Right from the start he had this feeling that it was important that he kept his feelings hidden. It was crucial that nobody guessed that he was having these anxieties. If ‘they’ figured out that he had seen through the charade something nasty might happen. So he put on an act.
Janey was the most disturbing. He could not escape from her. When they were together, eating a meal, watching TV, sitting around reading or listening to music, he would be watching her. He watched her as she went about her daily routine. There was nothing about her that was inconsistent. Even when they made love she followed the same patterns. Yet all her mannerisms seemed stylised and rehearsed as if she was acting a role. She had the character to a tee. The acting was brilliant – yet nothing quite rhymed.
Messny analysed it in his head. He decided that there was an electricity missing. Not only did the world feel fabricated but the people felt like mannequins playing out a role. There was something lifeless about them.
Messny began to think that he was the only real thing in the entire world – the only part of this that wasn’t a fabrication. He began to realise that the whole environment – the people, buildings, park and city – had been constructed for his benefit.
That was a highly disturbing thought that started a whole slew of other thoughts cascading in his head. At first he had brushed them off. The whole idea of that was far too preposterous to be taken seriously. Yet he could not dismiss it so easily. His mind ticked away picking the thought to bits. He assessed what was going on around him and began to gather all the facts. No matter how he looked at it – it was the only thing that made sense. He had to trust his sixth sense and the evidence of his eyes. The sum total of all his observations led him to believe that it was true – he was alone in a completely manufactured setting.
He did not know why and to try to grapple with that sent his mind spinning.
That was the point where he developed the compulsion to break through this charade and shatter the carefully constructed illusion. Only then would he know for sure. He had to find out what was going on. He needed to prove that his feelings were correct and expose the ridiculousness of this massive drama. There had to be a reason behind it and he wanted to know what that was. It was impossible to go on living this false life. It was driving him mad. It was too frightening to live with. Who was behind it? What were their motives? Was there something diabolical? Who had the ability to construct a replica of his world in such detail? It was boggling and terrifying.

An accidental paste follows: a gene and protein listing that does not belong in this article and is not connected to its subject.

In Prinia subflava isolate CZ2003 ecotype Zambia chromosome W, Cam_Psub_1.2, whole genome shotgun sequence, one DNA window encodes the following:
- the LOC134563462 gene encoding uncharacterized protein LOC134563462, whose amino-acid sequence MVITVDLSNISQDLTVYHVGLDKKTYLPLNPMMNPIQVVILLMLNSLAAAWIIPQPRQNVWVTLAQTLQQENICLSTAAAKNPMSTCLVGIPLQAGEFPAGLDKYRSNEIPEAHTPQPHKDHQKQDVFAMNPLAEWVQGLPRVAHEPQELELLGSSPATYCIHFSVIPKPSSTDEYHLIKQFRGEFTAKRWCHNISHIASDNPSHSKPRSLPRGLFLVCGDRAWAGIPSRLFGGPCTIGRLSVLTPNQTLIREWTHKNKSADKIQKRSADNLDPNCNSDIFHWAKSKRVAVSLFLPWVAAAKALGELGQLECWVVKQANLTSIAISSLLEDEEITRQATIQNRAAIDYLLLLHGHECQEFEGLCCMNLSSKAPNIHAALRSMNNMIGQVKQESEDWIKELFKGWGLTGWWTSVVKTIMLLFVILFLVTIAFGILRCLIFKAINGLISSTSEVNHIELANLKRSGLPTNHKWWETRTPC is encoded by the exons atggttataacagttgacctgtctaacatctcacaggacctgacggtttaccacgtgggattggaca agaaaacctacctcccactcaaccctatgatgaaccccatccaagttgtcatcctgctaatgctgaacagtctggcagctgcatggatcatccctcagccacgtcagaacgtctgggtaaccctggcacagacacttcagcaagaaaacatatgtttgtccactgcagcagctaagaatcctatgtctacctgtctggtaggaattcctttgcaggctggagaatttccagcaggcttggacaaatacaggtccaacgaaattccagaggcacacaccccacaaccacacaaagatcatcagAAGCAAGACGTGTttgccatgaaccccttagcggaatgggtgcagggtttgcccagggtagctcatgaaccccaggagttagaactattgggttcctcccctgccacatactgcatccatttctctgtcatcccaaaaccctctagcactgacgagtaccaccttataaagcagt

Messny could not imagine how anybody could even have started to do such a thing. Nobody had the technology. Nobody had the means. To create a single android of such complexity was beyond belief. There were thousands of them. To produce one with all the attributes of Janey, to perform at such a level, was unimaginable. Yet it did not make him doubt his sanity. If anything it made him more determined to find out who the architects were and what was behind it all.
After a period of time Messny came to the conclusion that there was nothing to be gained from simply observing. The construct was faultless. If he was going to get anywhere at all he had to deploy stealth and cunning. He had to fool them into thinking that he was OK with it and then catch them unawares in the unlikeliest of places.
That is what he set about doing. He spent hours gazing out of the corners of his eyes, no longer looking for the flaws but to detect the hazy regions where things might be going on. Those were the places he would need to head for. At the periphery there seemed to be what looked like a cloud, a dust storm. Those were the places where he surmised something was being constructed and pulled into shape. If he looked at it directly though there was no haziness. It seemed to gel. He suspected that those hazy areas were places where the illusion was being improved or maintained. Those were the places he needed to get to if he was going to get to the bottom of what was going on.